Wilco wows a sold-out crowd at The Pageant
Wilco may be based in Chicago, but their St. Louis appearances always feel like a homecoming for both fans and undoubtedly for founder/leader Jeff Tweedy, who grew up in nearby Belleville, Ill. and earned his chops playing St. Louis clubs with Uncle Tupelo while working in area record stores. It was therefore no surprise that their Monday night appearance at The Pageant sold out as quickly as tickets went on sale.
This show was somewhat bittersweet for Tweedy, who noted early in the set, "This is the first time I've played a St. Louis show without my dad here in 20 years," referencing the recent passing of his father and biggest fan, Bob Tweedy. If anything, Tweedy channeled his emotions into a powerhouse two-plus-hour set that would have made the elder Tweedy proud.
Though they opened the show with "Cry All Day," a subtle tune from their most recent album, Schmilco, the majority of the evening highlighted classics from some of the band's most iconic earlier albums with a few newer songs thrown into the mix. Wilco pulled out an early-in-the-set heavy hitter with the sublime "I Am Trying to Break Your Heart," a favorite of die-hard fans with Mikael Jorgensen's piano punctuating the crescendo.
Trippy "Art of Almost" was accented with heavy strobe lights and gave guitar virtuoso Nels Cline the first opportunity to work his array of pedal effects in a dizzying solo while drummer Glenn Kotche pounded a tribal beat. Just off stage right, mammoth cases housed an impressive collection of guitars for Tweedy, Cline and Pat Sansone, which technicians swapped out after nearly every song.
The show had more highlights than lowlights, another early treat being a sweet acoustic version of "Misunderstood" with Cline on lap steel guitar, the crowd chanting along to the repeated "nothing" at the end. John Stirratt's familiar bass line on popular "Handshake Drugs" gave way to Cline's signature piercing shred, melting into controlled chaos at the song's end.
Wilco offered a couple of older sentimental favorites mid-set with "Via Chicago" and "Reservations," featuring Tweedy on acoustic guitar. The melancholy melody of stunning "Impossible Germany" morphed into yet another astounding display of guitar acrobatics by Cline, his entire body convulsing as his fingers flew rapidly across the fretboard.
Uncle Tupelo fans were treated to a pair of Tweedy-penned classics, "New Madrid" and "We've Been Had," the later featuring Cline on lap steel. Sandwiched between them, opener James Elkington (a British folk artist whose own set was quite gloomy), joined the band to lend his guitar to "California Stars," culminating in a delightful jam between him, Tweedy and Cline.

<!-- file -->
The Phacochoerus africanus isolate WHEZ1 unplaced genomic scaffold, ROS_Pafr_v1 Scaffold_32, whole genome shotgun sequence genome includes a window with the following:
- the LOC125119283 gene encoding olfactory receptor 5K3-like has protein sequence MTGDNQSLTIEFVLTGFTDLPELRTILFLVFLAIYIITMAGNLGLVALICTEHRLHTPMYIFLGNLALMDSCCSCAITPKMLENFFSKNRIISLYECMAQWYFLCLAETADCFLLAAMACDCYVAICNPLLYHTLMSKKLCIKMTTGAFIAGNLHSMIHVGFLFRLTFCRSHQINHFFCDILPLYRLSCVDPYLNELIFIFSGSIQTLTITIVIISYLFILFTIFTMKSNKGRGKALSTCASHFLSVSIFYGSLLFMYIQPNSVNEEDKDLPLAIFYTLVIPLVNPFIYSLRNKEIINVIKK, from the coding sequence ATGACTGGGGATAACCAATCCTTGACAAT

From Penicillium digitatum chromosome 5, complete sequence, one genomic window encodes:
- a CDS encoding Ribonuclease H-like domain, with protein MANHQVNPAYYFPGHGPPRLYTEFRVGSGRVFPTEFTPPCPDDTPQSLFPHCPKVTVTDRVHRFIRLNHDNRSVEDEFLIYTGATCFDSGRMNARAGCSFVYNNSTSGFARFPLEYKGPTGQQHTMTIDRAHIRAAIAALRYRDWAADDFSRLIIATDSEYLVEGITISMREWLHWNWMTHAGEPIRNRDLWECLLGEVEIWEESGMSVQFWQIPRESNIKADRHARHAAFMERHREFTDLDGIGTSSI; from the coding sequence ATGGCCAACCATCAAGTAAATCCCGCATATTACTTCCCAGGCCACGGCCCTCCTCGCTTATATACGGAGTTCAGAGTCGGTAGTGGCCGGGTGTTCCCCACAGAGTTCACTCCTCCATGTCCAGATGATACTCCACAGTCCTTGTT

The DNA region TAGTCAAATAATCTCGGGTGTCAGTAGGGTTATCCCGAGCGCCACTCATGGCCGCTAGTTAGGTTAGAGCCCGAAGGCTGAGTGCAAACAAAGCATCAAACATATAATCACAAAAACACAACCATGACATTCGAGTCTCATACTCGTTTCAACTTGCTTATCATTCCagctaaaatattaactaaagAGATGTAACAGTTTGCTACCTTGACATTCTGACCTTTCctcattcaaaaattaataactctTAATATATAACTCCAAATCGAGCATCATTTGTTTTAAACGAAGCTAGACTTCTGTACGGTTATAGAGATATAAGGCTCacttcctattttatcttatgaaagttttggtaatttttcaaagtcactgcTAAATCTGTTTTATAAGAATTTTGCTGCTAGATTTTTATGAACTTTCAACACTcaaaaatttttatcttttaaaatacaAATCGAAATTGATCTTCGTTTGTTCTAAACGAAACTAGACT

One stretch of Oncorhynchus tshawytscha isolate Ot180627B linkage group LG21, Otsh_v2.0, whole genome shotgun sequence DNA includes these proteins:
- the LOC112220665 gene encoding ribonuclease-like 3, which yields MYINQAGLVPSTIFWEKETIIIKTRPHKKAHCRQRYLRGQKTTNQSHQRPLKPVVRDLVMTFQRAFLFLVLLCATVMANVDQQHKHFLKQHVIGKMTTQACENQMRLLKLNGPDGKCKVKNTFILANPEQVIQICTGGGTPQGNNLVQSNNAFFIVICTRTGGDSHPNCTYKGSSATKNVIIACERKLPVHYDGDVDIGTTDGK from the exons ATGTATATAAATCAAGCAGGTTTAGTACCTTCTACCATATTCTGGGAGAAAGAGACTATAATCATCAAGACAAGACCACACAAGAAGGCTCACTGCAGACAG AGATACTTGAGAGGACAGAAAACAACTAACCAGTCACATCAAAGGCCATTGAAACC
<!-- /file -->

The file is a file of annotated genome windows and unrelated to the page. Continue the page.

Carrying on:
Wilco completed the main set with a run of upbeat hits, starting with two from the seminal 2002 album Yankee Hotel Foxtrot. "Heavy Metal Drummer" (which Tweedy noted as "another song about here") got the crowd on its feet before segueing into anthem "I'm the Man Who Loves You," Kotche standing on his stool with his drum sticks held high in the air just before the signature opening riffs. They followed with two songs from A Ghost is Born -- Beatles-esque "Hummingbird" and "The Late Greats," finishing to a standing ovation and deafening cheers.
Wilco being known for their lengthy encores, most fans stayed put, well aware that some of the best was yet to come. The band didn't disappoint, providing not just one, but two encores comprised of five total songs, starting with the more recent "Random Name Generator."
More classic fan favorites followed, including "Jesus, Etc.," which Tweedy introduced by saying "This song doesn't sound that good when people don't sing along, so I'm gonna need your help." The audience obliged, accompanying him for the entire tune. Sprawling "Spiders (Kidsmoke)" with its rapid-fire bass and drums built slowly to a climax marked by a carnival of keys by Jorgensen and Tweedy taking his turn shredding the guitar alongside Cline.
Wilco went back to its early roots for the second encore, starting with another local ode, "Casino Queen" (always a given at a St. Louis show), followed by "Outtasite (Outta Mind)," the entire crowd on its feet again before the band took its final bows.
More than two decades and several lineups after its founding, Wilco is a stable and well-oiled machine, continuously exploring and pushing musical boundaries both onstage and in the studio, and proving themselves as one of the most consistently excellent live acts touring today. One thing is certainly clear: Wilco loves St. Louis and St. Louis loves Wilco.
Click below to see all of Joanna Kleine's photos of the evening.